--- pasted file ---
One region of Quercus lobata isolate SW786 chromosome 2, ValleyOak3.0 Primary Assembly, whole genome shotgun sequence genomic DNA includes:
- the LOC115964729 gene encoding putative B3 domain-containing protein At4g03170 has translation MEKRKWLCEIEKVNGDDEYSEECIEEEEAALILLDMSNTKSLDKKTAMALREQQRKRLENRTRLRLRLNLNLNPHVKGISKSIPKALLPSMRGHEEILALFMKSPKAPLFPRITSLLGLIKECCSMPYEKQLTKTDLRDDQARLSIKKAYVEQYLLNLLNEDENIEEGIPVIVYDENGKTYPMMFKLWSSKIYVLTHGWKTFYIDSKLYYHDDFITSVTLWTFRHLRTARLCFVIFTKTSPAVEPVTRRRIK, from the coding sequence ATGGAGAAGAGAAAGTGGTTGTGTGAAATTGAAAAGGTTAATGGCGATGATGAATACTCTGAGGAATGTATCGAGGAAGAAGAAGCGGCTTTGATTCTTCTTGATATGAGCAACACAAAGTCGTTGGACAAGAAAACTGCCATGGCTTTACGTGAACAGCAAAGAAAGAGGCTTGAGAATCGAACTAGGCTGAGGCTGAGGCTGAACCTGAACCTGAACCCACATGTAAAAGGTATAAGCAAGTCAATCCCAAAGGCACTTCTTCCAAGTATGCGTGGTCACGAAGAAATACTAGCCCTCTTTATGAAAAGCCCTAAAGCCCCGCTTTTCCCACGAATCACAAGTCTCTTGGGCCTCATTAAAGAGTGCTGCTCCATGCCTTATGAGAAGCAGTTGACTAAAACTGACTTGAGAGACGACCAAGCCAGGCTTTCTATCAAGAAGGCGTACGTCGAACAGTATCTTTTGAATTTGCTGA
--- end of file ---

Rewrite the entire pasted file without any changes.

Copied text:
One region of Quercus lobata isolate SW786 chromosome 2, ValleyOak3.0 Primary Assembly, whole genome shotgun sequence genomic DNA includes:
- the LOC115964729 gene encoding putative B3 domain-containing protein At4g03170 has translation MEKRKWLCEIEKVNGDDEYSEECIEEEEAALILLDMSNTKSLDKKTAMALREQQRKRLENRTRLRLRLNLNLNPHVKGISKSIPKALLPSMRGHEEILALFMKSPKAPLFPRITSLLGLIKECCSMPYEKQLTKTDLRDDQARLSIKKAYVEQYLLNLLNEDENIEEGIPVIVYDENGKTYPMMFKLWSSKIYVLTHGWKTFYIDSKLYYHDDFITSVTLWTFRHLRTARLCFVIFTKTSPAVEPVTRRRIK, from the coding sequence ATGGAGAAGAGAAAGTGGTTGTGTGAAATTGAAAAGGTTAATGGCGATGATGAATACTCTGAGGAATGTATCGAGGAAGAAGAAGCGGCTTTGATTCTTCTTGATATGAGCAACACAAAGTCGTTGGACAAGAAAACTGCCATGGCTTTACGTGAACAGCAAAGAAAGAGGCTTGAGAATCGAACTAGGCTGAGGCTGAGGCTGAACCTGAACCTGAACCCACATGTAAAAGGTATAAGCAAGTCAATCCCAAAGGCACTTCTTCCAAGTATGCGTGGTCACGAAGAAATACTAGCCCTCTTTATGAAAAGCCCTAAAGCCCCGCTTTTCCCACGAATCACAAGTCTCTTGGGCCTCATTAAAGAGTGCTGCTCCATGCCTTATGAGAAGCAGTTGACTAAAACTGACTTGAGAGACGACCAAGCCAGGCTTTCTATCAAGAAGGCGTACGTCGAACAGTATCTTTTGAATTTGCTGA